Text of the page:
A Day Devoted To Sleep Awareness
March 2014, Xtend-Life Expert
Even those of us who are not constantly tired agree that devoting an entire day to sleep – such as World Sleep Day on March 14 – is a great idea. However, it’s important to remember that the day is not just designed to encourage those who burn the candle at both ends to slow down a bit. It is also a great time to point out the very real risks we face when we don’t get enough sleep.
Even those of us who are not constantly tired agree that devoting an entire day to sleep – such as World Sleep Day on March 14 – is a great idea.
However, it’s important to remember that the day is not just designed to encourage those who burn the candle at both ends to slow down a bit. It is also a great time to point out the very real risks we face when we don’t get enough sleep.
When we sleep, we’re giving our body and brain a chance to recover from the day’s activities and are allowing our muscles to heal. Both require deep, quality slumber, and if we don’t get it, we begin our new day exhausted from the minute we wake up, without having had the restorative sleep that rejuvenates skin cells, keeps our energy levels high and ensures that our minds are rested enough to be productive throughout the day.
But even if you do get the ‘recommended’ eight or nine hours sleep, you may not be experiencing quality sleep. And if that’s the case, you will not be getting the full benefit of sleep.
Apnea kills quality sleep
One of the biggest deterrents to restful sleep is obstructive sleep apnea, a potentially fatal disease that for good reason was the primary focus of last year’s World Sleep Day. Obstructive sleep apnea not only interrupts deep sleep, but can also cause lapses in breathing that could lead to death.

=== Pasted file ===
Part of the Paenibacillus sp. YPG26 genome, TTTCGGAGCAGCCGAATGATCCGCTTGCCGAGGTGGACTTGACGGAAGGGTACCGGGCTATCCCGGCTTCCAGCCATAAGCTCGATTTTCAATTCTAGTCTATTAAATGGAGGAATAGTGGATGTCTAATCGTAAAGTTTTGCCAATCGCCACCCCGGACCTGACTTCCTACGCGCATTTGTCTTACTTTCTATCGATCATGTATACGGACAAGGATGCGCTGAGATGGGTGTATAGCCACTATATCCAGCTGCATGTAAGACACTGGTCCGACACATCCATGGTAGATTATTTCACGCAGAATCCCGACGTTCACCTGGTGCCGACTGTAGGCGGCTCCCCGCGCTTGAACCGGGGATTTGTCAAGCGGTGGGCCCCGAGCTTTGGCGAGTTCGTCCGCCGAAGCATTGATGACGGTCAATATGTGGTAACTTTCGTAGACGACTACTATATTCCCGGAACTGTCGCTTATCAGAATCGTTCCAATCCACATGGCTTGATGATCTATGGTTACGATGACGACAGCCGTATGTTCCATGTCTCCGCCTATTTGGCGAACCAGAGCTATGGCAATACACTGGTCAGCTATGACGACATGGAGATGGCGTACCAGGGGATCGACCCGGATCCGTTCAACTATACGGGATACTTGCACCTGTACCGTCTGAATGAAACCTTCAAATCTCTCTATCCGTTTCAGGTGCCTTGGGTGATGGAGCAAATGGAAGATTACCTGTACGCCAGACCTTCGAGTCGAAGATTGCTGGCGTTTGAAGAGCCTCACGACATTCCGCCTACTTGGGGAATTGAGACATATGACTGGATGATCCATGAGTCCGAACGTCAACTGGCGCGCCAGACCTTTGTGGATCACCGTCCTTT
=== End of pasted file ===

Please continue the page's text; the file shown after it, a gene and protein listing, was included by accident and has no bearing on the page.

Apnea is caused by a variety of factors including smoking, obesity, age or physical characteristics such as sagging throat muscles that partially block airways, a thick neck or receding chin, a deviated septum or enlarged tonsils or adenoids.
Experts believe that former professional football player Reggie White died from sleep apnea. A facility in Wisconsin devoted to raising awareness of sleep apnea is named after White and was co-founded by his wife, Sara White, in an effort to prevent other needless deaths.
Experts say a person with sleep apnea is likely to snore and will sometimes seem to choke in his or her sleep.
Awareness is particularly important because many of those who have sleep apnea don’t know it. In fact, sufferers usually learn about their sleep apnea from their partners, who are often kept awake themselves by the snoring and then have an opportunity to notice the lapses in breathing.
Of course, sleep apnea cases often mean that the sleep of both partners is compromised. Research has shown that snoring is one of the leading causes of divorce worldwide, topping infidelity and money woes. It led New Zealand writer Jennifer Ross-Taylor to pen the book “Is Snoring Destroying Your Relationship While You Sleep?”